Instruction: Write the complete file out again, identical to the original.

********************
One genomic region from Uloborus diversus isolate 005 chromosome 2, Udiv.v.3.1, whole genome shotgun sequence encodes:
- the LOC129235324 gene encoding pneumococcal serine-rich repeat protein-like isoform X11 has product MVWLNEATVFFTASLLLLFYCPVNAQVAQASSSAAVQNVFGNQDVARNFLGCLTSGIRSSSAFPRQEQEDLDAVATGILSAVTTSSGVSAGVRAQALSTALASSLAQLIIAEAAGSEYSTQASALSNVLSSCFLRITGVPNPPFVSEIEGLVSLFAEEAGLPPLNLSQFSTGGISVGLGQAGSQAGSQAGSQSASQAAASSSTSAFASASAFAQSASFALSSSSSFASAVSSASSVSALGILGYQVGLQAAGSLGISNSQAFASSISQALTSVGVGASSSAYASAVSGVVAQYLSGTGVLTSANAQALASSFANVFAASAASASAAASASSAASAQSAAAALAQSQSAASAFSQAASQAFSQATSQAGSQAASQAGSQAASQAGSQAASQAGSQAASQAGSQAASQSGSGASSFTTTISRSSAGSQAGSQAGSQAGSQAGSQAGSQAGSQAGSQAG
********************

One genomic region from Uloborus diversus isolate 005 chromosome 2, Udiv.v.3.1, whole genome shotgun sequence encodes:
- the LOC129235324 gene encoding pneumococcal serine-rich repeat protein-like isoform X11 has product MVWLNEATVFFTASLLLLFYCPVNAQVAQASSSAAVQNVFGNQDVARNFLGCLTSGIRSSSAFPRQEQEDLDAVATGILSAVTTSSGVSAGVRAQALSTALASSLAQLIIAEAAGSEYSTQASALSNVLSSCFLRITGVPNPPFVSEIEGLVSLFAEEAGLPPLNLSQFSTGGISVGLGQAGSQAGSQAGSQSASQAAASSSTSAFASASAFAQSASFALSSSSSFASAVSSASSVSALGILGYQVGLQAAGSLGISNSQAFASSISQALTSVGVGASSSAYASAVSGVVAQYLSGTGVLTSANAQALASSFANVFAASAASASAAASASSAASAQSAAAALAQSQSAASAFSQAASQAFSQATSQAGSQAASQAGSQAASQAGSQAASQAGSQAASQAGSQAASQSGSGASSFTTTISRSSAGSQAGSQAGSQAGSQAGSQAGSQAGSQAGSQAG